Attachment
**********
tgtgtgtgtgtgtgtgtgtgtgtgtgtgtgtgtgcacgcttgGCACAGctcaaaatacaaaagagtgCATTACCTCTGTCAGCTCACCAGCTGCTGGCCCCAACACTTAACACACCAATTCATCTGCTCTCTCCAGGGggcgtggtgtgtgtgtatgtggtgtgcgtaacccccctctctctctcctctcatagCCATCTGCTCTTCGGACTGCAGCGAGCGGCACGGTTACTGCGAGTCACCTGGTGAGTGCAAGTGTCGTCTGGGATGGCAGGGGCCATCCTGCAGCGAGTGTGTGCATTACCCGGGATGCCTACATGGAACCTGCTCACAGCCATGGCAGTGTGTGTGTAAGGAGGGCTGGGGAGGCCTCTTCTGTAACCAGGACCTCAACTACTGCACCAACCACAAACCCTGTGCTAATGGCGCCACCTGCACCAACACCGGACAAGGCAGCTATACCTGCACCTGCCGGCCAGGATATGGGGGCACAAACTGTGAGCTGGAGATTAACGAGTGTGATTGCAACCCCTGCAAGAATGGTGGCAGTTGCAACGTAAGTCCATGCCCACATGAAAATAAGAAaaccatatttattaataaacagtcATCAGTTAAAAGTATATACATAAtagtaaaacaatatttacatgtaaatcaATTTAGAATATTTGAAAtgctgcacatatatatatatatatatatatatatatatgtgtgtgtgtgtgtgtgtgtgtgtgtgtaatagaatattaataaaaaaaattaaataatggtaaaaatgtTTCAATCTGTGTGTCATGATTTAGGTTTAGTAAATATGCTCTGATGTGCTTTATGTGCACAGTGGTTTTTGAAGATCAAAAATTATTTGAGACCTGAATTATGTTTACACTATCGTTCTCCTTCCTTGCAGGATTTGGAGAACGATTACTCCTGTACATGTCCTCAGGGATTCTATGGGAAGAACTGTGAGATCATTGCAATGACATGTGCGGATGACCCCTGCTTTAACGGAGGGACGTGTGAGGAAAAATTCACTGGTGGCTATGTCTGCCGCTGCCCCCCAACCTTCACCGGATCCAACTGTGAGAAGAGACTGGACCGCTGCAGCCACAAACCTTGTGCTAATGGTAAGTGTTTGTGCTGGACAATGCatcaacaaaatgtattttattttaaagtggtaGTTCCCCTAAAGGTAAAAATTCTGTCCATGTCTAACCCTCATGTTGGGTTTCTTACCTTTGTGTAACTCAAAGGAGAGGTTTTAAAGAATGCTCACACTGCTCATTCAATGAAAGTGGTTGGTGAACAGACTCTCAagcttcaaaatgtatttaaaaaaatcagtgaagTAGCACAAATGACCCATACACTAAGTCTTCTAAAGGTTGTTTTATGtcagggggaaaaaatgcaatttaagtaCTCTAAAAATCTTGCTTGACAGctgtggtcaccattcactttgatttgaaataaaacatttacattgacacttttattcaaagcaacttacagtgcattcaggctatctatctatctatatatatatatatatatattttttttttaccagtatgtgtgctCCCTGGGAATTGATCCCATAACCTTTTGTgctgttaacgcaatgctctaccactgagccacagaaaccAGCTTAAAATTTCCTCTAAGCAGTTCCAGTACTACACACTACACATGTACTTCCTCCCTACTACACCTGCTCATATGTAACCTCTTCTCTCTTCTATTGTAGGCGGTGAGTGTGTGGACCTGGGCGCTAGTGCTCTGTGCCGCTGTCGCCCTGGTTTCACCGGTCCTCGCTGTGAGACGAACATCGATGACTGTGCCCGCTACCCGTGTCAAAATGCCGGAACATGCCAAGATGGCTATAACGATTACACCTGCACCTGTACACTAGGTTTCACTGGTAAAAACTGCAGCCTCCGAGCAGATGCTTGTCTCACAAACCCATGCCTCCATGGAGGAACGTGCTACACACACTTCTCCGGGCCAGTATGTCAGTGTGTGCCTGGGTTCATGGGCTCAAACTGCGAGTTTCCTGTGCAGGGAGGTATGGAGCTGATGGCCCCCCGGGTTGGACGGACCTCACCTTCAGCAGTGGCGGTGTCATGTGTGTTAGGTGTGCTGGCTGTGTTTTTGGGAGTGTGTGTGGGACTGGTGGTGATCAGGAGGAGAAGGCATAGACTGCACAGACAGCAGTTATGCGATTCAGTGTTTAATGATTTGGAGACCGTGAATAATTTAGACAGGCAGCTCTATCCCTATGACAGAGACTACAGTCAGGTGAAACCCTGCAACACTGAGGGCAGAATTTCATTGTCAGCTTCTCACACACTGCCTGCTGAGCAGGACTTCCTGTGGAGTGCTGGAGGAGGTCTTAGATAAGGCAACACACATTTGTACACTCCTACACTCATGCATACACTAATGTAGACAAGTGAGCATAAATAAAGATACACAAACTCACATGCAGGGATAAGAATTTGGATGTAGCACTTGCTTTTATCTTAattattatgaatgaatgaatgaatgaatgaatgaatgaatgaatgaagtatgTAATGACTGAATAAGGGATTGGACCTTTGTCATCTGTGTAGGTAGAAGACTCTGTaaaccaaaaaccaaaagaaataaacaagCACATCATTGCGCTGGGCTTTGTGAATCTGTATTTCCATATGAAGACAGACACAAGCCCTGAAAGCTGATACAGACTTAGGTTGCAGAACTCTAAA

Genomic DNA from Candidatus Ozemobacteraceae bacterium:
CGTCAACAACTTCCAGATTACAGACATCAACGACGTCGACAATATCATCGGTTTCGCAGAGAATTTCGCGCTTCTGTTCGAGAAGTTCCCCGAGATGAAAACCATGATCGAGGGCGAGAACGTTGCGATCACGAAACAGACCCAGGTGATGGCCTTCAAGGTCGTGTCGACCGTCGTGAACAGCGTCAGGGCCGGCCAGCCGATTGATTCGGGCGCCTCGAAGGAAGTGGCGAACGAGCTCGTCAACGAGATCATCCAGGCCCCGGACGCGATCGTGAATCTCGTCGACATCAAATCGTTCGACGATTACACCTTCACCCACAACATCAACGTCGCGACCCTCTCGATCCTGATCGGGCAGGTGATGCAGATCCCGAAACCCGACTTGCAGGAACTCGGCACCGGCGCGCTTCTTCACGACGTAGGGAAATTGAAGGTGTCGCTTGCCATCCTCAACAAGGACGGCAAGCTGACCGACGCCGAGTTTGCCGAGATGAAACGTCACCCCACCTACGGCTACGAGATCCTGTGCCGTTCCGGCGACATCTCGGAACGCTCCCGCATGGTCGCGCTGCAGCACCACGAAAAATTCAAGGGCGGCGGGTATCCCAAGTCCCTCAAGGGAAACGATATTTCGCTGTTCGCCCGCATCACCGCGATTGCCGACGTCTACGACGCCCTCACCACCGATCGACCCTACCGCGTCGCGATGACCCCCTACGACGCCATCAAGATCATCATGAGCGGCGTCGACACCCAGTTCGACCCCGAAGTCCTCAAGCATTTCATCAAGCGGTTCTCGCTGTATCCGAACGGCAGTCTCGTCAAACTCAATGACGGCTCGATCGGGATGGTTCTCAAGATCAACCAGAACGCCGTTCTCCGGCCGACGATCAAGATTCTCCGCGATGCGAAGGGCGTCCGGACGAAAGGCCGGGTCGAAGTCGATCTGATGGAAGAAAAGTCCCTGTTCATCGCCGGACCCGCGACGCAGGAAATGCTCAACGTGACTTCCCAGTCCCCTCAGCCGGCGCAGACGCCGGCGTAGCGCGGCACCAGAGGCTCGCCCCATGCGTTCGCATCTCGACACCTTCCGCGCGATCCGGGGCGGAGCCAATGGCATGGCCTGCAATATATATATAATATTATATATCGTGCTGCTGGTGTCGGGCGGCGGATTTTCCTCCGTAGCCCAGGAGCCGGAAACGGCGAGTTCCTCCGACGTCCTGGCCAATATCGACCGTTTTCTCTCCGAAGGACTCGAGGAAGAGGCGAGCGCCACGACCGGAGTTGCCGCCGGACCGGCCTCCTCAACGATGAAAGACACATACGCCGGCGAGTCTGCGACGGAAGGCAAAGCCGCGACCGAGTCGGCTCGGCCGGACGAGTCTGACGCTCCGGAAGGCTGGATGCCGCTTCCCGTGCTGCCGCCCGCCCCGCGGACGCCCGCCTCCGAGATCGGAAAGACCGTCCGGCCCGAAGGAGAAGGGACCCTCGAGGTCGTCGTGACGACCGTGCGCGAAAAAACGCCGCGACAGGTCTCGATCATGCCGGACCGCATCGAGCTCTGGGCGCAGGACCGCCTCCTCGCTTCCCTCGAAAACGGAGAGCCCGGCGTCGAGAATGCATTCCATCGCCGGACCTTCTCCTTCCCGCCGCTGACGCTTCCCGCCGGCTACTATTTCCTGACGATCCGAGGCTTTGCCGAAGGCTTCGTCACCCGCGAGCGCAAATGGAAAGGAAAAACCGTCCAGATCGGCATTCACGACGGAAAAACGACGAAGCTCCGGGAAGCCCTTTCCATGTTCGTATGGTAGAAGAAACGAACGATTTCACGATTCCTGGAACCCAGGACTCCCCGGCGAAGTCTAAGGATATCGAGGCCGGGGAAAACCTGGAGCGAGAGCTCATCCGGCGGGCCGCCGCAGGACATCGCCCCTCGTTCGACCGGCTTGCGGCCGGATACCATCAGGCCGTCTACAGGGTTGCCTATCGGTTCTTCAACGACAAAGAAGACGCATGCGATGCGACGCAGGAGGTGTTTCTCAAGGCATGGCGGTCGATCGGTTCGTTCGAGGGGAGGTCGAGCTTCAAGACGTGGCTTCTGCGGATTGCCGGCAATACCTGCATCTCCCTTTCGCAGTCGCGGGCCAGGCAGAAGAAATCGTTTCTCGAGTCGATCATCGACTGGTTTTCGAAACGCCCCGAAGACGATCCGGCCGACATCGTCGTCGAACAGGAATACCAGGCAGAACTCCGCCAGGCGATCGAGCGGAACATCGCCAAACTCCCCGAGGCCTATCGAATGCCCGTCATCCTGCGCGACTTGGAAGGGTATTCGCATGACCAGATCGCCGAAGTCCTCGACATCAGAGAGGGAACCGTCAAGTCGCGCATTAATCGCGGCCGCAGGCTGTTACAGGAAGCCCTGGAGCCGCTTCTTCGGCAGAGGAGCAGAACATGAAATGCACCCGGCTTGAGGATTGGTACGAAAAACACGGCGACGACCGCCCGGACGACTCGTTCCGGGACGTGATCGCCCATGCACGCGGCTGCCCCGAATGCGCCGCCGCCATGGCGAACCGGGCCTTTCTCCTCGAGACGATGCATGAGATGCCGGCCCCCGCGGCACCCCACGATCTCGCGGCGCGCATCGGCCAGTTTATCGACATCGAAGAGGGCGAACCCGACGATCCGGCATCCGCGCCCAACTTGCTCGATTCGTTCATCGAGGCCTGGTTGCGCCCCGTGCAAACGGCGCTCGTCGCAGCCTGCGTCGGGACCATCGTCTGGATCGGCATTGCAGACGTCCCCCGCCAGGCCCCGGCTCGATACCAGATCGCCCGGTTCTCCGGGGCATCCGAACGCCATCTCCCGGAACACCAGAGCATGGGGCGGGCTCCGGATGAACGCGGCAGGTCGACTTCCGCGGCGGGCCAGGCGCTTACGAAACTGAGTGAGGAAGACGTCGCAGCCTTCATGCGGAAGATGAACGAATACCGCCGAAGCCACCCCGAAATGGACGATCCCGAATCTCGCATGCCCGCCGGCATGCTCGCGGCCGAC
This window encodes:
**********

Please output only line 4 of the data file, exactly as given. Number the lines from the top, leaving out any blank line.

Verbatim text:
This window encodes: